Normunds Grostiņš on life in EU and Belarus' politics

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Normunds Grostiņš on life in EU and Belarus' politics

Today’s special guest at Simple Questions TV program is Normunds Grostiņš , an administrative member of the European Alliance for Freedom.

Normunds Grostiņš, board member of the European Alliance for Freedom:
If the European Union wanted to join the European Union on its democratic criteria, it wouldn’t be accepted. Unlike Latvia, Belarus has working plants and developed space technologies; Belarus has a mechanism of national presidential elections. As well as Poland, Belarus managed to defend its interests.

Good afternoon, Mr Grostiņš!

Normunds Grostiņš:
Good afternoon!

Thank you very much for finding time and coming to the program. I’d like to start off with some questions concerning your work as a European politician. A referendum has been held in the Netherlands, and the citizens of the country are against Ukraine entering the EU. What does it mean?

Normunds Grostinish:
First of all it is evaluation of comprehensive debates in the Netherlands, evaluation of the situation in Ukraine itself. It means that Ukraine is not wanted in the European Union right now. That’s the citizens’ point of view. Yes, Europe is ready to rob Ukraine a little bit and maybe even more. Large corporations are located in Ukraine and that is why this agreement was pushed forward. And being a presiding country, the Netherlands also moved the agreement forward. But the citizens used their democratic right. They had to collect 300,000 online signatures and they managed to collect 450,000 in just a couple of weeks. And the government had to hold a referendum.

If corporations benefit from it, then why isn’t it an advantage for the citizens of the Netherlands? Are they afraid of Ukrainian manpower?

Normunds Grostiņš:
It is just that they don’t want to give their money away. It is evident that if a country has such relations with the EU, tax payers pay and corporations benefit out of this. The EU is a structure that doesn’t serve ordinary citizens. Of course they still get something but they have to fight for it. Therefore, corporations lobby only those laws that are beneficial for them. Some 3,000 secret working groups in Brussels write laws. Nevertheless, large corporations are well represented there. Taking Latvia as an example, these laws are higher than the Constitution of the country. Judicial power is beyond the country as well.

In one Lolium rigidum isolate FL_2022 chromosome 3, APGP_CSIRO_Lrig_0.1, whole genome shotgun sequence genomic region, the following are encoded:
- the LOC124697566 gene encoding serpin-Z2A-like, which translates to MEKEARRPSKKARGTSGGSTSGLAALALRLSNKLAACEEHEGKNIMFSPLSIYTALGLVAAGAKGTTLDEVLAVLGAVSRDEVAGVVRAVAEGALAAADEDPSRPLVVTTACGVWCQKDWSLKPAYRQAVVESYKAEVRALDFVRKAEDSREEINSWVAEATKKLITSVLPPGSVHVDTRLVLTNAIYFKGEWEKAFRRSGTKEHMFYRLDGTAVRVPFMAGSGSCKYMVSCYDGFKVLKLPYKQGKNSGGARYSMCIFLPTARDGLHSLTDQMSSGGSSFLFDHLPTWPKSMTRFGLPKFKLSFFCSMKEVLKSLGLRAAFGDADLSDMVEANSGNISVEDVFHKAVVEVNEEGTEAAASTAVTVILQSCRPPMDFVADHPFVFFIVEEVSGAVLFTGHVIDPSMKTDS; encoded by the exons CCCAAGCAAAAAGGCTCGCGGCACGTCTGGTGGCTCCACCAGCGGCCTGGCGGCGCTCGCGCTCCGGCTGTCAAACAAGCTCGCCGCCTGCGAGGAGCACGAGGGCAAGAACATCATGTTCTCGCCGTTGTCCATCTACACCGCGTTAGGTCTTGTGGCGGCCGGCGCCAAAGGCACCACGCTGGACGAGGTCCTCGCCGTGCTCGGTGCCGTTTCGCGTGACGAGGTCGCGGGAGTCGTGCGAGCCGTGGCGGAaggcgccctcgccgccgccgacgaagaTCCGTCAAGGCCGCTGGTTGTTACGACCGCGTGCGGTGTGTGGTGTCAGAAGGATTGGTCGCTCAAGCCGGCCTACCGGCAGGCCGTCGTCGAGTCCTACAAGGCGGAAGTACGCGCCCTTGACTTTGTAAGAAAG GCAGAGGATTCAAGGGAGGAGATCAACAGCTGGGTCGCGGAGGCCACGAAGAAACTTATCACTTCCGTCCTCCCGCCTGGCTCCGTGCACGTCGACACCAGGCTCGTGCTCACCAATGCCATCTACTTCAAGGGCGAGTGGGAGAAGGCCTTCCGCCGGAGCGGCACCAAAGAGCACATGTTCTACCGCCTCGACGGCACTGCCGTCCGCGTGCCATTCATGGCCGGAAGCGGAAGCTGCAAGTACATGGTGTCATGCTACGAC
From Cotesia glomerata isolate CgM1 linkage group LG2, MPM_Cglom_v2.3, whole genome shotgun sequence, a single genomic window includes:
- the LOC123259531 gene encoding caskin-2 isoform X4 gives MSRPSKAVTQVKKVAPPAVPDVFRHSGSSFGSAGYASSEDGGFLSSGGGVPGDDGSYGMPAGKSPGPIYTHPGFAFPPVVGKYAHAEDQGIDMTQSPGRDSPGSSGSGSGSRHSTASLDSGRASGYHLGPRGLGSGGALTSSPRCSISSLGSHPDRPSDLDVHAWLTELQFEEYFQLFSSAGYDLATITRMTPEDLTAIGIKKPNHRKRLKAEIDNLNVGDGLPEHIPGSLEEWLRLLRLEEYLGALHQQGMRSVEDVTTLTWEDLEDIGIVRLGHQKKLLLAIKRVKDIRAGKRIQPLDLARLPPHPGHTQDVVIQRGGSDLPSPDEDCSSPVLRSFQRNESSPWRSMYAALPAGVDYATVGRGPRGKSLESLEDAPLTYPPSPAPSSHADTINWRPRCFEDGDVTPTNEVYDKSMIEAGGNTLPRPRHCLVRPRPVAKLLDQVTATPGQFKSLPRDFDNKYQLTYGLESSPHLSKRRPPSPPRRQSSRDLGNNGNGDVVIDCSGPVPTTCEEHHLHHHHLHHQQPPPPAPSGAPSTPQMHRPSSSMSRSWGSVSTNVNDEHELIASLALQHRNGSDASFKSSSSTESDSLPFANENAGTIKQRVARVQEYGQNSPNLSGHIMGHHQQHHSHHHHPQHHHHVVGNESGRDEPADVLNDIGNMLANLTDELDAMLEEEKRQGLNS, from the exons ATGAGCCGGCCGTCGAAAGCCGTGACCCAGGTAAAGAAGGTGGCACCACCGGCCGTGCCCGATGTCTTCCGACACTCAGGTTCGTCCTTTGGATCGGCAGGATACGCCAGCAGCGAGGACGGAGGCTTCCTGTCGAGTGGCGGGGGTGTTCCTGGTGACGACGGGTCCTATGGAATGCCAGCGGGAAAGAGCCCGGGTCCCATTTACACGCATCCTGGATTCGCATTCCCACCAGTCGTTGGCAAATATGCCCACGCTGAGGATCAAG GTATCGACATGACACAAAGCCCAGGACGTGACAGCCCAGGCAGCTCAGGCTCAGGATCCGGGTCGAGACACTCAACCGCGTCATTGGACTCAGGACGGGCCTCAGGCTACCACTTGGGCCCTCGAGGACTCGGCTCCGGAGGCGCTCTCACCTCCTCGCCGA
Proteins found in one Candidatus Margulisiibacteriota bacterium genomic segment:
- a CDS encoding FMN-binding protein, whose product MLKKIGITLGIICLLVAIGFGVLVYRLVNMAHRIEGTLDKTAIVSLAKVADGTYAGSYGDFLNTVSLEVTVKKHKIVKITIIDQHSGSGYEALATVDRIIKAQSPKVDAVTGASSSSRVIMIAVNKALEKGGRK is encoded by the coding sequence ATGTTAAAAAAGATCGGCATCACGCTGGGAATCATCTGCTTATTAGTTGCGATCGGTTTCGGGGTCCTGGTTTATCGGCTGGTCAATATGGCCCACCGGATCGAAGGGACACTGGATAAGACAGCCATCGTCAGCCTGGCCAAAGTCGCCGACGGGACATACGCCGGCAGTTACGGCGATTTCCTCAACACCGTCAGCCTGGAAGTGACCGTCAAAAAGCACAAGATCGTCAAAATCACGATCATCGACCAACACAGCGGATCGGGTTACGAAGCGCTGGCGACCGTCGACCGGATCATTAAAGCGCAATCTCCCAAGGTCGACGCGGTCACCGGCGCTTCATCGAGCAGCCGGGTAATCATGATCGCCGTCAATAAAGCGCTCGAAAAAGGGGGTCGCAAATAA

Is it right that the well-being in such countries as the Netherlands and Germany has significantly dropped over the past 20 years?

Normunds Grostiņš:
Yes, that’s right. Diagrams show this. It even concerns the United States. If we subtract inflation, the growth of salaries is insignificant. If we take the productivity of labor, profitability, and manpower, these indices have grown. It also goes for the West, where a lot of Eastern Europeans work, many of whom are from Latvia. When the USSR fell, it was unnecessary to convince manpower about the advantages of capitalism. But in developed countries, unlike the Eastern European countries in the EU, people fight for their interests. I think that this example will lead to an incomplete failure of the association between Ukraine and the EU, because corporations are interested in this collapse and they want to take advantage of the situation. They’ll find a way of doing it. Big money can be taken from Ukraine. The EU needs it. The point is that the citizens of the Netherlands have defended some exclusion for themselves. It means that tax payers of other countries, but not the Netherlands, will be paying for these benefits of corporations and Ukraine’s top officials . And when Latvia joined the EU, I noted that the farmers in the Netherlands were working with Latvia at flat prices and at single market without customs. But they got six times more per capita annually than Latvia did. In other words, Latvia agreed to join the Union on the terms that are six times worse. The country was practically destroyed: land ownership went to foreigners; they were then able to lobby better than Latvian politicians some 10-15 years ago. And, accordingly, the subsidies grew for the country, and in practice agricultural subsidies grew for foreign owners of Latvian land.

What is life like in Latvia? What is the average income if you work in the social sphere as a teacher or a doctor? And what pensions do Latvians get?

Normunds Grostiņš:
The majority of pensioners get 200 euros. However, the prices are sometimes a lot higher than in Belarus. Pensioners are not well-off.

And what about teachers?

Normunds Grostiņš:
Salaries of teachers can go up to 500-600 euros a month, and sometimes even up to 1000 euros if a teacher takes extra working hours. The quality of education in Latvia suffers as it is impossible to pay due attention to everything, because it is the quantity and not the quality people pay for. Schools shut down because the population is decreasing. Some 17 schools are to shut down this year. And these schools are in rural areas. If schools shut down in such areas, then families with children have to move to places where schools work. And so on.

I’ve read several articles on how the European Union helped to develop the infrastructure and plants in countries like Poland. My Lithuanian colleagues have told me about how money from the EU helps some plants and how roads in Poland were built with the Union’s support. What examples are there in Latvia?

Normunds Grostiņš: